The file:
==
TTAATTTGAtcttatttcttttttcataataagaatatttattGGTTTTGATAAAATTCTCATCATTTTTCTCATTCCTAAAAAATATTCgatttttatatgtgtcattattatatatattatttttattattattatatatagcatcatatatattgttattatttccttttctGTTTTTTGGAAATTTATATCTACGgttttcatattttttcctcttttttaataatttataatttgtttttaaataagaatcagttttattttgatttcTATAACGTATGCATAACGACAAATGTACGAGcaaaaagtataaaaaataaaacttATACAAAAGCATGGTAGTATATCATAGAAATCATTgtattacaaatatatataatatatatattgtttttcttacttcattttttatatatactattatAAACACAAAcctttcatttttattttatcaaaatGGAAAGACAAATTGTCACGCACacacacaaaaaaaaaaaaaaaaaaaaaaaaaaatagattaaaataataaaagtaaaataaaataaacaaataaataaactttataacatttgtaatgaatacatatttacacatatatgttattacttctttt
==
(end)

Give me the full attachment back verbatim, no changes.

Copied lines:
TTAATTTGAtcttatttcttttttcataataagaatatttattGGTTTTGATAAAATTCTCATCATTTTTCTCATTCCTAAAAAATATTCgatttttatatgtgtcattattatatatattatttttattattattatatatagcatcatatatattgttattatttccttttctGTTTTTTGGAAATTTATATCTACGgttttcatattttttcctcttttttaataatttataatttgtttttaaataagaatcagttttattttgatttcTATAACGTATGCATAACGACAAATGTACGAGcaaaaagtataaaaaataaaacttATACAAAAGCATGGTAGTATATCATAGAAATCATTgtattacaaatatatataatatatatattgtttttcttacttcattttttatatatactattatAAACACAAAcctttcatttttattttatcaaaatGGAAAGACAAATTGTCACGCACacacacaaaaaaaaaaaaaaaaaaaaaaaaaaatagattaaaataataaaagtaaaataaaataaacaaataaataaactttataacatttgtaatgaatacatatttacacatatatgttattacttctttt